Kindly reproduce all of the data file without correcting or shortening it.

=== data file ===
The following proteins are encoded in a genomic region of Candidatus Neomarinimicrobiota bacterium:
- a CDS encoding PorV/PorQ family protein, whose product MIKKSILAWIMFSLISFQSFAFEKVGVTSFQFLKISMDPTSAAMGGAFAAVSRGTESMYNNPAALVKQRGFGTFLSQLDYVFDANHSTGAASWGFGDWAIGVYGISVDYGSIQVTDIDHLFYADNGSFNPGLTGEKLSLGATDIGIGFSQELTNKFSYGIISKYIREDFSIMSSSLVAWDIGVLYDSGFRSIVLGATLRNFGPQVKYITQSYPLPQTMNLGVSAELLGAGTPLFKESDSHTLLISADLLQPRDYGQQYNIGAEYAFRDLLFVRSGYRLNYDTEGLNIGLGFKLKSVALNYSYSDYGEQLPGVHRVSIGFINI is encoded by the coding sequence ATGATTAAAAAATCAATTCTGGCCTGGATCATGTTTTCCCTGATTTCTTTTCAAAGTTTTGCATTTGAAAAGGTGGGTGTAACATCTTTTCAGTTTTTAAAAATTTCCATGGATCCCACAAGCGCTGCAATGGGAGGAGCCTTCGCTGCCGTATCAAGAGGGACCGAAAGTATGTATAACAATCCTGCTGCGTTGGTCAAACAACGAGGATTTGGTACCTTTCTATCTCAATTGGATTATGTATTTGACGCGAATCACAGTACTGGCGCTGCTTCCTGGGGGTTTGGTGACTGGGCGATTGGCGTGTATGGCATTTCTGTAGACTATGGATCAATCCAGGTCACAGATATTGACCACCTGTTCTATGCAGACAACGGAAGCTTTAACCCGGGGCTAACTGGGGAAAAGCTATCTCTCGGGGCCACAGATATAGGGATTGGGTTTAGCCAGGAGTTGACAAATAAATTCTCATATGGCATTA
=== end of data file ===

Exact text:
The following proteins are encoded in a genomic region of Candidatus Neomarinimicrobiota bacterium:
- a CDS encoding PorV/PorQ family protein, whose product MIKKSILAWIMFSLISFQSFAFEKVGVTSFQFLKISMDPTSAAMGGAFAAVSRGTESMYNNPAALVKQRGFGTFLSQLDYVFDANHSTGAASWGFGDWAIGVYGISVDYGSIQVTDIDHLFYADNGSFNPGLTGEKLSLGATDIGIGFSQELTNKFSYGIISKYIREDFSIMSSSLVAWDIGVLYDSGFRSIVLGATLRNFGPQVKYITQSYPLPQTMNLGVSAELLGAGTPLFKESDSHTLLISADLLQPRDYGQQYNIGAEYAFRDLLFVRSGYRLNYDTEGLNIGLGFKLKSVALNYSYSDYGEQLPGVHRVSIGFINI is encoded by the coding sequence ATGATTAAAAAATCAATTCTGGCCTGGATCATGTTTTCCCTGATTTCTTTTCAAAGTTTTGCATTTGAAAAGGTGGGTGTAACATCTTTTCAGTTTTTAAAAATTTCCATGGATCCCACAAGCGCTGCAATGGGAGGAGCCTTCGCTGCCGTATCAAGAGGGACCGAAAGTATGTATAACAATCCTGCTGCGTTGGTCAAACAACGAGGATTTGGTACCTTTCTATCTCAATTGGATTATGTATTTGACGCGAATCACAGTACTGGCGCTGCTTCCTGGGGGTTTGGTGACTGGGCGATTGGCGTGTATGGCATTTCTGTAGACTATGGATCAATCCAGGTCACAGATATTGACCACCTGTTCTATGCAGACAACGGAAGCTTTAACCCGGGGCTAACTGGGGAAAAGCTATCTCTCGGGGCCACAGATATAGGGATTGGGTTTAGCCAGGAGTTGACAAATAAATTCTCATATGGCATTA